Manteo Mitchell Helped by Walking Boot

Talk about toughness! The U.S. Men’s 4×400 relay team was plagued by injury, but none of them top it off like Manteo Mitchell. About halfway through his leg of the preliminary race, he heard a pop and immediately knew something was wrong. With his teammates in mind, he finished his portion and then limped to the sidelines.

After the race Manteo Mitchell learned that he had a complete break of his left fibula (calf bone). Basically, he ran 200 meters with a broken leg and still finished with a very respectable time of 46.1 seconds. In fact, the U.S. team tied with the Bahamas for the fastest time ever in the first round of an Olympic relay race.

Mitchell will spend the next 4-6 weeks on crutches and in a walking brace. Walking braces, also known as medical walking boots, help support the injury while it heals. The walking brace stabilizes the bones and protects the leg from impact with its hard exterior shell. Earlier in the week Mitchell had slipped on stairs and fallen, but thought nothing of it. It’s amazing how a such a small incident led to a large injury. The human body accomplishes incredible feats, and it’s a good thing that we have devices like walking boots to support us!

Basketball Plantar Fasciitis? It’s the real deal.

The typical response when you mention “plantar fasciitis” to a basketball player is… “huh?” However, that may not be the case anymore after Spain’s Olympic basketball star Juan Carlos Navarro had to miss some games due to the condition.

Plantar fasciitis is inflammation of the tissue on the bottom of the foot that connects the heel bone to the toes. This tissue creates the arch of the foot and is known as the plantar fascia. When the plantar fascia becomes irritated from overuse it can cause pain and discomfort.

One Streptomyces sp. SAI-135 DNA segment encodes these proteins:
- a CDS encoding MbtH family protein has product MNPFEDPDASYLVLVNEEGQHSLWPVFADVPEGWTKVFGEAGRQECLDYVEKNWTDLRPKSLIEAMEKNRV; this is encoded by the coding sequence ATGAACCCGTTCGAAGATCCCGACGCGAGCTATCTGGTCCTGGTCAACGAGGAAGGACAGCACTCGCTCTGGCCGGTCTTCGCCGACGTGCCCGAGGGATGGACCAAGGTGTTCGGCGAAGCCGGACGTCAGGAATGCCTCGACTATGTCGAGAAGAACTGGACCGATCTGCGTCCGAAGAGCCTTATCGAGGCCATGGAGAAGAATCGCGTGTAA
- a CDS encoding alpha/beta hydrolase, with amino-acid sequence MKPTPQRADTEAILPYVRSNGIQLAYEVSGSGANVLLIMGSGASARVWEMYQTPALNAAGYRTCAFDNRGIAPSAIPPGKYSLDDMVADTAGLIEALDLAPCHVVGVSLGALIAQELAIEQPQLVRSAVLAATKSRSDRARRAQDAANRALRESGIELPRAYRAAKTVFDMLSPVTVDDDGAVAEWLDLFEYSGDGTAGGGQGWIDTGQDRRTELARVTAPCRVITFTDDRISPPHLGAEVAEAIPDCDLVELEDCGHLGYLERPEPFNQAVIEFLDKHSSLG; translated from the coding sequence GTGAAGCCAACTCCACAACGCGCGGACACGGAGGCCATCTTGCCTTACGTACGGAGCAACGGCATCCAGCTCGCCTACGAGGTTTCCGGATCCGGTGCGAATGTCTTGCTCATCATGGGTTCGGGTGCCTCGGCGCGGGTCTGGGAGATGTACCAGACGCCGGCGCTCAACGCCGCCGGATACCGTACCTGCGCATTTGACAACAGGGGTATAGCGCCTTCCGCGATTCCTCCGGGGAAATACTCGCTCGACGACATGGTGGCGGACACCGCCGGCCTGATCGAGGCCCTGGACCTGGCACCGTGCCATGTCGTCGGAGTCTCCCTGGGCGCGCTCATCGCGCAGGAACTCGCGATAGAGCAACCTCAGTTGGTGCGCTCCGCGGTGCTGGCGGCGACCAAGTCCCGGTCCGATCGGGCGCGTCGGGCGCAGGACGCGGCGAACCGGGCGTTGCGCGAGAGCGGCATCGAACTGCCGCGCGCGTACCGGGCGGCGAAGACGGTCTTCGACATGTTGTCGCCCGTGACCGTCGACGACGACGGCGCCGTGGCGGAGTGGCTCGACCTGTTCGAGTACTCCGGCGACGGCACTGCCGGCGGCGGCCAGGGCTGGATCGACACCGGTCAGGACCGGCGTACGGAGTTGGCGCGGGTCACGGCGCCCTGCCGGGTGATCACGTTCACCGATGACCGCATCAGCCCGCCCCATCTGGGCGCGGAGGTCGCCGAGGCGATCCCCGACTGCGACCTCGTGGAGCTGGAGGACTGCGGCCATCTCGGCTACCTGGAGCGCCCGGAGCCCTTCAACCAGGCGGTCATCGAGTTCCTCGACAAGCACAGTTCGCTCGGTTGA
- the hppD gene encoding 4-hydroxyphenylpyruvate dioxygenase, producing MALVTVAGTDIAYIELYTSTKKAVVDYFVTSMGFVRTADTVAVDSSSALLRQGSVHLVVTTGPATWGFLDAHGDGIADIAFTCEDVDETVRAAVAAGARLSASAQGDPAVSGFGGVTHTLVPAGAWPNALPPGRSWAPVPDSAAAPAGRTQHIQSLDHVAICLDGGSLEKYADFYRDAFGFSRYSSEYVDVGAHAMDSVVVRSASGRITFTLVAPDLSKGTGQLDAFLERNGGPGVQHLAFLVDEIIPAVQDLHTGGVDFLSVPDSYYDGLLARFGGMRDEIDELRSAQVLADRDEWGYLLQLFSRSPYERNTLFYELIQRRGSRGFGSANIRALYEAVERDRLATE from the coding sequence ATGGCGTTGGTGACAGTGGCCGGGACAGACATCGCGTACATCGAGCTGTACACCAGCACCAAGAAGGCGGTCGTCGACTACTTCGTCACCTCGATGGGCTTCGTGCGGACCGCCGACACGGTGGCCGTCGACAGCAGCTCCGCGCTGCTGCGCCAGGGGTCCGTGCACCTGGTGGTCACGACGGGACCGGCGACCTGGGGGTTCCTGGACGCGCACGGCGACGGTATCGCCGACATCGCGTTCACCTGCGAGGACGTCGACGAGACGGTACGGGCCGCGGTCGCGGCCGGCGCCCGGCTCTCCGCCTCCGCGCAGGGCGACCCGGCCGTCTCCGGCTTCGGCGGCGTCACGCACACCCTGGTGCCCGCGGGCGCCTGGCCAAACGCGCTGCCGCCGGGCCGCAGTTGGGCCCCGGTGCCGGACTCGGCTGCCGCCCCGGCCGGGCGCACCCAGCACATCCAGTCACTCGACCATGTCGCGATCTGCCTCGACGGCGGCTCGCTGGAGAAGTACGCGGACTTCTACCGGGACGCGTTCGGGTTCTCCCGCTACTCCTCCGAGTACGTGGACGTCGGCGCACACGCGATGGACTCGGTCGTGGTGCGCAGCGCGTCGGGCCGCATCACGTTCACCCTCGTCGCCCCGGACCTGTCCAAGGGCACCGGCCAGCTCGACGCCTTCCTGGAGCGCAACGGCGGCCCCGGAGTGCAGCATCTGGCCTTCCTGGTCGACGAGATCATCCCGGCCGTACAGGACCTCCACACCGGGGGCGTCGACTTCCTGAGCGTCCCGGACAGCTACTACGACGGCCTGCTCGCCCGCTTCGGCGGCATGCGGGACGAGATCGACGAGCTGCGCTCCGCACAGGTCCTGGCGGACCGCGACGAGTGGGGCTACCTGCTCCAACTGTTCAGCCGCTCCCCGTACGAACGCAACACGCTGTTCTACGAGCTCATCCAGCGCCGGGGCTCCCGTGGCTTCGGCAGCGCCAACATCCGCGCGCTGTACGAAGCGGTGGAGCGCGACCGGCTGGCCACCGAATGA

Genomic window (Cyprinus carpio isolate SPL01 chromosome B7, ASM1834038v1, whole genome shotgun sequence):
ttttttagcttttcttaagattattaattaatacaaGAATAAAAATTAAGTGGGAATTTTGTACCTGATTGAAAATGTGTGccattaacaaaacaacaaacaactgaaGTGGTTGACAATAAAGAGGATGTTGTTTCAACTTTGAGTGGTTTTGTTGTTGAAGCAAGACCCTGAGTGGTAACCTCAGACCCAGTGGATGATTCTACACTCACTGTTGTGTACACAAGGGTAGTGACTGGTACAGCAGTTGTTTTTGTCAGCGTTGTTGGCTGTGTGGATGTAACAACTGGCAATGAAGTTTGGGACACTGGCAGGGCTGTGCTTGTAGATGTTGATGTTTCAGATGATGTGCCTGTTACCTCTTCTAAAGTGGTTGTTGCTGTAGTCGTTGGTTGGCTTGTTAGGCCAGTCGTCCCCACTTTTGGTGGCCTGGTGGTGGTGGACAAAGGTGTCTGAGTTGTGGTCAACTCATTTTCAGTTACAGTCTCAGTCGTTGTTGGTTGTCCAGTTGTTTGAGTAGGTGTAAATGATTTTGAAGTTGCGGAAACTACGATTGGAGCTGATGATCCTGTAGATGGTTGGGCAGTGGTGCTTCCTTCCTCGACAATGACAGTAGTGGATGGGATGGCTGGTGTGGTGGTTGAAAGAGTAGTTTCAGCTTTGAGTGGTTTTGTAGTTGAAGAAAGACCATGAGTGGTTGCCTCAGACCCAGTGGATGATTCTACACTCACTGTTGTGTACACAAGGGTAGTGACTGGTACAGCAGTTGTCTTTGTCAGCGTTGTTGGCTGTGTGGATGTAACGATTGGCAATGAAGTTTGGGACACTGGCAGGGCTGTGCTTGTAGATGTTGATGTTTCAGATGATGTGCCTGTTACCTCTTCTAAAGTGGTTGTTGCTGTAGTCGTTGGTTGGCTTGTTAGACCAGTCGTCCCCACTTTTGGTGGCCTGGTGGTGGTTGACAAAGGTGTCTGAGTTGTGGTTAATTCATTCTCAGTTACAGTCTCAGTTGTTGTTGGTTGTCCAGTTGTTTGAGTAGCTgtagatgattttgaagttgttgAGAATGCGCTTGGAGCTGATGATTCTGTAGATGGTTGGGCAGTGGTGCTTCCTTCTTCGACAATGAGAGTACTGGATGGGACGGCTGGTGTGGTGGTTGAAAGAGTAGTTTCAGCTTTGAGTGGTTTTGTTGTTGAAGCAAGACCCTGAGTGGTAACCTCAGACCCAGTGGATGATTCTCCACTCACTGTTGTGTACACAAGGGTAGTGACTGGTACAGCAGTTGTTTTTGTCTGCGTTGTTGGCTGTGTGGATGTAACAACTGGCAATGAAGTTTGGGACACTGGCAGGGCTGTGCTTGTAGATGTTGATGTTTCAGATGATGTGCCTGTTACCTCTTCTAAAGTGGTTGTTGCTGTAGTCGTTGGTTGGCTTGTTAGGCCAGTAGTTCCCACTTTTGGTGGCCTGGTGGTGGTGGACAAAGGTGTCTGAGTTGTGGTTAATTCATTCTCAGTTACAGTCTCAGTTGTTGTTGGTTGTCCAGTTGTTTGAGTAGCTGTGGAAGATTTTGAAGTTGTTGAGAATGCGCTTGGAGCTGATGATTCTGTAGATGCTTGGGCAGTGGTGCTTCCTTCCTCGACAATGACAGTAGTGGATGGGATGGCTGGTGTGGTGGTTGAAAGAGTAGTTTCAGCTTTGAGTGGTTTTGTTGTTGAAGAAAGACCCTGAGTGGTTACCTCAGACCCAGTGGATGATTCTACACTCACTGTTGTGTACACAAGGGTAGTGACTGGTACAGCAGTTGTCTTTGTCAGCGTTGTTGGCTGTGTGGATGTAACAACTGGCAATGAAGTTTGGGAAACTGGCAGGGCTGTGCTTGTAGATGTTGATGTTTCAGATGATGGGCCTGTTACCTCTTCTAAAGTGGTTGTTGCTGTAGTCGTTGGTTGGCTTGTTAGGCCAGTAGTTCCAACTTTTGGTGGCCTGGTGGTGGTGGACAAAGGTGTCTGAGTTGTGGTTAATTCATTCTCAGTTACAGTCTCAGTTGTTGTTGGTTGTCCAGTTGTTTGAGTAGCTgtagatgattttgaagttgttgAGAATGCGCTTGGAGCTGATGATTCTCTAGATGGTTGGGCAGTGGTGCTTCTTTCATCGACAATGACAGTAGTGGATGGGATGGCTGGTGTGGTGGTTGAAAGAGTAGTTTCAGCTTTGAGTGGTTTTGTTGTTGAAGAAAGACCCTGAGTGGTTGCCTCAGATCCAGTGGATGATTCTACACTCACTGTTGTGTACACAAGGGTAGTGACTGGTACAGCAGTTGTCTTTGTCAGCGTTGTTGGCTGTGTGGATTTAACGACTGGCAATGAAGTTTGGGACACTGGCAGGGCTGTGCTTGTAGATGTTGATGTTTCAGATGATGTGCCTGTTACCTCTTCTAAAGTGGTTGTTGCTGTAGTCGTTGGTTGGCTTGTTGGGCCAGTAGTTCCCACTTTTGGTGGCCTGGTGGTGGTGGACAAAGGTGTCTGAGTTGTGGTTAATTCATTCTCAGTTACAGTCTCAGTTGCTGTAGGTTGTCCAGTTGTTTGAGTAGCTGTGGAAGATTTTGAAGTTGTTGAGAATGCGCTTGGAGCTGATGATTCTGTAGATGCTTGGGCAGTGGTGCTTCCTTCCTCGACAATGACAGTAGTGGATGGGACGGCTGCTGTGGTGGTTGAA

Because basketball involves so much running and foot movement, plantar fasciitis can actually be quite common amongst basketball players. Some athletes wear ankle or foot braces that treat plantar fasciitis, such as the Aircast Airheel Ankle Brace. It gives extra support under the arch and has special aircells that inflate and deflate as you walk to gently massage key areas of the foot.

So if you’re an athlete and start experiencing pain at the heel or bottom of the foot, check with your doctor to see if it may be plantar fasciitis. Then check out braces and supports for plantar fasciitis!

Basketball Knee Braces May Help With Basketball Knee Injuries

One of the big fears every basketball player has is a season-ending knee injury. China’s Olympic basketball player Yi Jianlian can attest to that – he’s been struggling with a knee injury for several days now, and it’s clear to viewers and teammates that it’s affecting his game – and the scores.

To help prevent basketball knee injuries from happening in the first place, many professional and recreational basketball players wear basketball knee braces. They help support and stabilize the knee, reducing your chance of ligament injuries. Some athletes wear knee straps which also help with pain from tendonitis and jumper’s knee. With all the running and stress on the joints, basketball knee braces take a key part in battling knee injuries during basketball.

Basketball knee braces can also help after an injury has occurred. Many injuries that athletes suffer are actually re-injuries of issues that have happened in the past. Knee braces give added support to prevent the knee joint from moving out of place, minimizing the time that your knee is in at “at risk” position for re-injury.

Check out these basketball knee braces and get the protection you deserve during the pre-season.